Every week I look through the bag of ads thrown onto my stoop, looking for the the Hoboken Reporter, and every week I am disappointed. So is my neighbor, looking through her bag of ads. “Don’t they publish the paper anymore?” she asks. “I don’t know,” I reply. “For a while, when it wasn’t in with these ads, I could find it in a few places here and there in town. Now I don’t see those anymore.” “Too bad,” she said. “I looked forward to it.”
My neighbor’s not the only one wondering what happened to the Reporter. I’ve talked to other people who wonder the same thing. Yes, it’s available online, but not nearly as many people see it as did those on whose stoops it was thrown every weekend before it was sold, a year or two ago, to the new owners.
Then, it was full of ads. How can one expect a business or individual to pay for an ad that nobody sees? Those many of us who liked a print paper to read, are puzzled. Is the Reporter committing a slow suicide?
When Joe Barry started up the Reporter papers (Hoboken, Jersey City, et al) in the early 1980s, he attributed the success of this new, and risky, enterprise, to the Letters page. He wrote, “My chain of local weekly newspapers were made in the minds of the local reading populus by the letters page.” Made, because that page was open and freewheeling, funny and outrageous, all opinions welcome, really a beacon of Free Speech.
As Mark Bruzonsky, producer of Mid-East Realities TV, said in praise, “These (letters) are not only provocatively interesting and oftentimes right on the mark, they are funny and irreverent as well. And they are all the more interesting and unique because there are very few publications in the U.S. that would dare to continually publish views of this kind, that go so against the grain of what is usually considered acceptable in this country.” True, and we have Mr. Barry to thank for this. He deserves lasting credit.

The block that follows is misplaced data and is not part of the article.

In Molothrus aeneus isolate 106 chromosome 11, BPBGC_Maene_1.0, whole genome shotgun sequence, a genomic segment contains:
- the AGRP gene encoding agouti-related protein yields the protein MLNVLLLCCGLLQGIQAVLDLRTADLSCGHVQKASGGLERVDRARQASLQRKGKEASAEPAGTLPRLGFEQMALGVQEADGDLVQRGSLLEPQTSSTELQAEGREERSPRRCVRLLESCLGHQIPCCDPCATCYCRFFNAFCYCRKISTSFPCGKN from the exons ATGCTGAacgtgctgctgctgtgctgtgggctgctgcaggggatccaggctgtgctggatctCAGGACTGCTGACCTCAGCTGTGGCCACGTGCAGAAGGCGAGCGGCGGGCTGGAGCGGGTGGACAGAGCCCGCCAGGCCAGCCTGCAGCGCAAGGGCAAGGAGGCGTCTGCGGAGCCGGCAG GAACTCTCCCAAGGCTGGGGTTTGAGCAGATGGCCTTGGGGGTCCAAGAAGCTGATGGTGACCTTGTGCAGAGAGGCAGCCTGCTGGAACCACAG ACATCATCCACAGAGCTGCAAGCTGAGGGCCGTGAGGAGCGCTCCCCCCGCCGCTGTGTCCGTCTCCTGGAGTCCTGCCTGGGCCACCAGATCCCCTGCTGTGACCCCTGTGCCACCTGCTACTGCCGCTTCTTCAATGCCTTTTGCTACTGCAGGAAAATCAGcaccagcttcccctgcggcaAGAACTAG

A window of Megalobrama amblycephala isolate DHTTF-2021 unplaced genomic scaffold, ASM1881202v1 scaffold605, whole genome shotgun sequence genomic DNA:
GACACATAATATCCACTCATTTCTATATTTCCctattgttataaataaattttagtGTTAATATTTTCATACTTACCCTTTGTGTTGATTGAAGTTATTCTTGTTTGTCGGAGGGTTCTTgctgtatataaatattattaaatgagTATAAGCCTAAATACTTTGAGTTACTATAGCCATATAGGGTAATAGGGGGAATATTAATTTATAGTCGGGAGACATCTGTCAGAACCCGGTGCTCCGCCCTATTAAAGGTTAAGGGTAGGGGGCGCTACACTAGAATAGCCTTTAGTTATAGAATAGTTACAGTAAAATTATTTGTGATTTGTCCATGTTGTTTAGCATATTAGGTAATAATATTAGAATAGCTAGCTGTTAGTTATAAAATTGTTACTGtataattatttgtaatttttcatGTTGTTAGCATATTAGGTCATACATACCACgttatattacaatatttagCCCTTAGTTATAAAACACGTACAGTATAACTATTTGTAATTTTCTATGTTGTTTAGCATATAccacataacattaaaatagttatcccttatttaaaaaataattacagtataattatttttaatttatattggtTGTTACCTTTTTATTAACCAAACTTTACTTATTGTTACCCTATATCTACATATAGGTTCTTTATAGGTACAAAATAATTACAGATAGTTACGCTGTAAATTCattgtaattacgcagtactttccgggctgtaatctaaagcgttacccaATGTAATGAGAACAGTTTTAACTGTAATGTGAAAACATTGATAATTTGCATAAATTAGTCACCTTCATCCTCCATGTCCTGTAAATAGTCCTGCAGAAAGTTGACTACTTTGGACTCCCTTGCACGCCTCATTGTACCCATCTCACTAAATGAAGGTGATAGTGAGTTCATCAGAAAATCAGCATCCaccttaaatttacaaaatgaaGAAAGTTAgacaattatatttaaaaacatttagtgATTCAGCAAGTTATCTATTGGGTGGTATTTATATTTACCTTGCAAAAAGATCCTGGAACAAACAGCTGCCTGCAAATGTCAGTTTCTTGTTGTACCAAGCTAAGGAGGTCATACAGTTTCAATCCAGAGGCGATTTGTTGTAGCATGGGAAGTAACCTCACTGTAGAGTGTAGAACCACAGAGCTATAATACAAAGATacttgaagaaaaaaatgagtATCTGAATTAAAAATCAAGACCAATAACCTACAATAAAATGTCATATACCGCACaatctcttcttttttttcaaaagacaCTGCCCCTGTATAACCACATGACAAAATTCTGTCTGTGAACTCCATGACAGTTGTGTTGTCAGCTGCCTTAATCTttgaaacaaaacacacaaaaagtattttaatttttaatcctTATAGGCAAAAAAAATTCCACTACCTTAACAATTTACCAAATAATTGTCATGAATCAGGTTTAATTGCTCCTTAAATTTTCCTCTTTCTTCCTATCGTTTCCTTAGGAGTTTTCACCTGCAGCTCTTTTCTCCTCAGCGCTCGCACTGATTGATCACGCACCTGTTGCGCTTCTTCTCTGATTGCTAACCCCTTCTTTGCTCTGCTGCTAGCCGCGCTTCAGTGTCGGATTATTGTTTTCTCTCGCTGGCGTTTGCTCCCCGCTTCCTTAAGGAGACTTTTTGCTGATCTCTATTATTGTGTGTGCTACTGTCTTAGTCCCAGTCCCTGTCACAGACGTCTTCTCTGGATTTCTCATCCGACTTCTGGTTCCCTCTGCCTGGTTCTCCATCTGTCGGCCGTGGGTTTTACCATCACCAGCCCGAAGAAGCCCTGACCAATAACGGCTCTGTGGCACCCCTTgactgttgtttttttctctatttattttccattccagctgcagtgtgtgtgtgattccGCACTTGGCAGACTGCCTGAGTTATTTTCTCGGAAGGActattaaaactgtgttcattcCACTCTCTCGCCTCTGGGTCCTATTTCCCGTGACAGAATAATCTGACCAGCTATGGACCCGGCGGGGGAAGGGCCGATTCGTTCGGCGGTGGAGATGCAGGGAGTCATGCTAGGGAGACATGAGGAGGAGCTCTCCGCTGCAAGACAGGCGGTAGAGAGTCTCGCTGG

T. Weed was a participant in these exchanges; and, believing that (as a democratic forum) they were too valuable to be lost, he collected and published a decade of them with the title “Enough Rope” (give ’em enough rope and they’ll hang themselves), and the book keeps selling from the outdoor table at Symposia books ($ donated to the store). Many of the participants of 30 years ago did hang themselves, or they died or moved away, but…
In those days, full of local news and ads, the paper was thrown on the stoop every weekend. It was picked up and read eagerly in all the towns in the West Bank of the Hudson River. Wouldn’t it be nice if the new owners, instead of letting the Reporters dwindle down to nothing, would start something similar? There must be a new generation of Hobokenites ready to express their prejudices and opinions, to the delight or disgust or approval or…whatever…of many of us.